Am I delusional--as Richard Dawkins claims--for believing in God? Maybe. But all of mankind is delusional in some way: we just choose our fantasies. Some women believe that marriage magically changes irresponsible men into responsible ones (they have yet to experience marriage). Others believe that a lifetime of hard work will pay off financially in the end (it doesn't always). Still others claim that, with the right parenting, they can groom their children into Harvard grads (until the children turn 13 and exhibit a little thing known as "free will").

And when life falls apart at the seams, we all--even Richard Dawkins--turn to something for comfort: family, friends, alcohol, sex, drugs, pills, music...the list is endless. I turn to my faith. After years of struggling against the pain and darkness of life, I can honestly say that my faith has never failed me. It has, at times, wavered and grown dim, but it has never failed. If that makes me delusional or ignorant, so be it. I'm no more delusional or ignorant than anybody else on this planet.

Karl Marx once said that "religion is the opiate of the people." That may very well be true. But worse things than opium exist in this world.

Week 15

July 20, 2009

I'm still puking. Fortunately, the nausea is now mostly confined to mornings and not nearly so debilitating. Yesterday, I wrote a review of Harry Potter and the Half-Blood Prince for my mother-in-law's wonderful book blog. (You can read it at I also said "screw it all" and went fishing with my husband on the beach. The evening was gorgeous beyond belief, and I had a blast--despite the aching joints in my backside.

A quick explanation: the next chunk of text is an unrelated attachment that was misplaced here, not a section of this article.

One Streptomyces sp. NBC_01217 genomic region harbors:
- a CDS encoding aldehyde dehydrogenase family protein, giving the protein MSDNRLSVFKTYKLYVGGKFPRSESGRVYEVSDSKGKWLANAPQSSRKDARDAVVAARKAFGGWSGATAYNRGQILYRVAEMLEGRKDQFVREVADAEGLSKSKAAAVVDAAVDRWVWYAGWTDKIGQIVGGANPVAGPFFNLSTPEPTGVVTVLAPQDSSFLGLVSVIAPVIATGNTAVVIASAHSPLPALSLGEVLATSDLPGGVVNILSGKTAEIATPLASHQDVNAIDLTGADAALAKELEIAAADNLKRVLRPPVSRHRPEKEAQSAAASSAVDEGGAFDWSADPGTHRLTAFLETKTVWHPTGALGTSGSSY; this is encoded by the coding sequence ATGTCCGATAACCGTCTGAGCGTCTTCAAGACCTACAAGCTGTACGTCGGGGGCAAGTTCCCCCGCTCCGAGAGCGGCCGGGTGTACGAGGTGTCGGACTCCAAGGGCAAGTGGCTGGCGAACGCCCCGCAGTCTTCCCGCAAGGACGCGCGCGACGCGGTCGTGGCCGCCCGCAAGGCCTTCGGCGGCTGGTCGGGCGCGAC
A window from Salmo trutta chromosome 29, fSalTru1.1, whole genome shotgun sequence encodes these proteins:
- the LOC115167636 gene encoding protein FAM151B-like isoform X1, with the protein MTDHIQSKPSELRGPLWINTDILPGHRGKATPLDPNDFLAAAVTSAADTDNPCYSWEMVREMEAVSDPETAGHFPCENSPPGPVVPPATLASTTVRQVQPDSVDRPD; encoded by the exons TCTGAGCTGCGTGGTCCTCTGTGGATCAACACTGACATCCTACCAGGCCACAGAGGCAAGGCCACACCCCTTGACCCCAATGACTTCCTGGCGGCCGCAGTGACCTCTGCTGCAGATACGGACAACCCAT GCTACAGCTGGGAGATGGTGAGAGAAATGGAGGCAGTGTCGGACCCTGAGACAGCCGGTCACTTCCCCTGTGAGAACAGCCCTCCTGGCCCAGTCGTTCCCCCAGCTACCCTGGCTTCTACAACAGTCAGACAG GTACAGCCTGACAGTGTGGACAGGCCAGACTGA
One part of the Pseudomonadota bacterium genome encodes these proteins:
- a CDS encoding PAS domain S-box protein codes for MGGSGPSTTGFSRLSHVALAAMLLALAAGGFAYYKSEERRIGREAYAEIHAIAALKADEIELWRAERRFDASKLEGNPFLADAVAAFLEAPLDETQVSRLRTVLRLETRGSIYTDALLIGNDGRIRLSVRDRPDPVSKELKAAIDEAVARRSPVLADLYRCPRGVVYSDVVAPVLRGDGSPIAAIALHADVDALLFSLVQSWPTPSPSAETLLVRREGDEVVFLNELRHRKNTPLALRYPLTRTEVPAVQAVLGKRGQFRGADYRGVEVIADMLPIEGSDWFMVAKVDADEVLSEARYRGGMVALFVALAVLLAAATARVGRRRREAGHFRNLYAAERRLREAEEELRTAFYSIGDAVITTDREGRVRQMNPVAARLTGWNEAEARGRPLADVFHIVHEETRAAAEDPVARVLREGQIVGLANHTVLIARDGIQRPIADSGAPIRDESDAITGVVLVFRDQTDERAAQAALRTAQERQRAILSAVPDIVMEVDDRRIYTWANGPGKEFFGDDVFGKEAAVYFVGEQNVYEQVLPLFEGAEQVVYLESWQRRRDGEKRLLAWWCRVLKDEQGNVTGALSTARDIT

I swear, my spine is gradually coming unglued vertebrae by vertebrae. Thank you, Relaxin.

My areolas are also gradually darkening, turning from light pink to soft brown. They will never go back to being pink again, even after I give birth. And even though I like the change, I also realize that I will forever be physically marked as a mother. The thought is sometimes distressing.

Sometimes, I want my pink nipples back. And my small, size B breasts. (Shh! Don't tell my husband.)

What I really can't stand is all the women who keep telling me that the discomfort of pregnancy is worth the trouble to have a baby. I know that. Otherwise, I wouldn't continue to put up with it. Sometimes the only thing that keeps me sane (other than the Prozac) is imagining the smiling face of my precious little boy or girl.

At my last OB visit, I saw my baby on the ultrasound. At twelve weeks, it appeared almost fully formed with flailing arms and legs. Occasionally, I take the picture out of my purse and look at the tiny gray body, wondering if the legs are really as long as I think they are, or what he (or she) will look like next time. In those moments, I find the determination to push through to the end.

You must understand: I'm not much for nostalgia or romanticism. I'm more of a realist, and I'm happier for it. But despite my rather harsh view the present, I know I will love my baby. I love it even now. I just don't love being pregnant. Is that so wrong?

A Light in the Darkness

July 16, 2009

Someone turned on a light. At least, that's how it feels today. About a week ago, at my wits' end, I called my psychiatrist and told him how bad I was feeling. He immediately called in a prescription for me, and I started taking it the next day. I didn't know 10 mg of Prozac could make such a difference in such a short time. My outlook is definitely brighter. I haven't wished myself dead in the past few days. Of course, the medication hasn't miraculously erased all of my stress. That's still there, and I still have to deal with it. But at least I can deal with it now without wanting to tear out my hair and run away screaming.